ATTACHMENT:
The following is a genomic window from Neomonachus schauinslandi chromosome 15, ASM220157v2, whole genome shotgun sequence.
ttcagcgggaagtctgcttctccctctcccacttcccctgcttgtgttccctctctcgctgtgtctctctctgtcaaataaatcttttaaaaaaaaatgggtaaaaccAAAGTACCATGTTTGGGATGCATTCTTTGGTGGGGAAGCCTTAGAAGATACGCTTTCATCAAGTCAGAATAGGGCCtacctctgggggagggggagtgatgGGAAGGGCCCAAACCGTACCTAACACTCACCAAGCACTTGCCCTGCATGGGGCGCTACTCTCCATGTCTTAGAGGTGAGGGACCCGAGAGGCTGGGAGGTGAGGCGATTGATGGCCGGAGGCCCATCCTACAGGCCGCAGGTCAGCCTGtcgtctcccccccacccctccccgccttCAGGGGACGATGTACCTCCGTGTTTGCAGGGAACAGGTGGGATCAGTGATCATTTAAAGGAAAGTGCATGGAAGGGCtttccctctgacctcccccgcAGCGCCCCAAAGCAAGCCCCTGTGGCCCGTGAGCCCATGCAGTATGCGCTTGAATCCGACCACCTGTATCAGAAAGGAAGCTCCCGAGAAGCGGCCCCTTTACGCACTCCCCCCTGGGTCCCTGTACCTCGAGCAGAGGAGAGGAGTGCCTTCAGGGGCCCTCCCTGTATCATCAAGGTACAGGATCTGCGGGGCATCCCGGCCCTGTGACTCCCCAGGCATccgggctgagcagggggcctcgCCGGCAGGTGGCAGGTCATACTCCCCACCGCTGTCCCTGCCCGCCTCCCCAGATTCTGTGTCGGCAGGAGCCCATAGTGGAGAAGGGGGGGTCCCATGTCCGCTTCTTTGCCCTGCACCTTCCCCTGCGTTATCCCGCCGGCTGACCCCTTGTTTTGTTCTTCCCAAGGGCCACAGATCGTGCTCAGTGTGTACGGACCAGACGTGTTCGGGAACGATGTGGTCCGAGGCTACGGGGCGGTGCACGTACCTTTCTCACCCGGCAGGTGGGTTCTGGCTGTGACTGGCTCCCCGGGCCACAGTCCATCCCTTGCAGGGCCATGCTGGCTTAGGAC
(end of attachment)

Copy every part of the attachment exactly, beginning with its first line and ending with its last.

The following is a genomic window from Neomonachus schauinslandi chromosome 15, ASM220157v2, whole genome shotgun sequence.
ttcagcgggaagtctgcttctccctctcccacttcccctgcttgtgttccctctctcgctgtgtctctctctgtcaaataaatcttttaaaaaaaaatgggtaaaaccAAAGTACCATGTTTGGGATGCATTCTTTGGTGGGGAAGCCTTAGAAGATACGCTTTCATCAAGTCAGAATAGGGCCtacctctgggggagggggagtgatgGGAAGGGCCCAAACCGTACCTAACACTCACCAAGCACTTGCCCTGCATGGGGCGCTACTCTCCATGTCTTAGAGGTGAGGGACCCGAGAGGCTGGGAGGTGAGGCGATTGATGGCCGGAGGCCCATCCTACAGGCCGCAGGTCAGCCTGtcgtctcccccccacccctccccgccttCAGGGGACGATGTACCTCCGTGTTTGCAGGGAACAGGTGGGATCAGTGATCATTTAAAGGAAAGTGCATGGAAGGGCtttccctctgacctcccccgcAGCGCCCCAAAGCAAGCCCCTGTGGCCCGTGAGCCCATGCAGTATGCGCTTGAATCCGACCACCTGTATCAGAAAGGAAGCTCCCGAGAAGCGGCCCCTTTACGCACTCCCCCCTGGGTCCCTGTACCTCGAGCAGAGGAGAGGAGTGCCTTCAGGGGCCCTCCCTGTATCATCAAGGTACAGGATCTGCGGGGCATCCCGGCCCTGTGACTCCCCAGGCATccgggctgagcagggggcctcgCCGGCAGGTGGCAGGTCATACTCCCCACCGCTGTCCCTGCCCGCCTCCCCAGATTCTGTGTCGGCAGGAGCCCATAGTGGAGAAGGGGGGGTCCCATGTCCGCTTCTTTGCCCTGCACCTTCCCCTGCGTTATCCCGCCGGCTGACCCCTTGTTTTGTTCTTCCCAAGGGCCACAGATCGTGCTCAGTGTGTACGGACCAGACGTGTTCGGGAACGATGTGGTCCGAGGCTACGGGGCGGTGCACGTACCTTTCTCACCCGGCAGGTGGGTTCTGGCTGTGACTGGCTCCCCGGGCCACAGTCCATCCCTTGCAGGGCCATGCTGGCTTAGGAC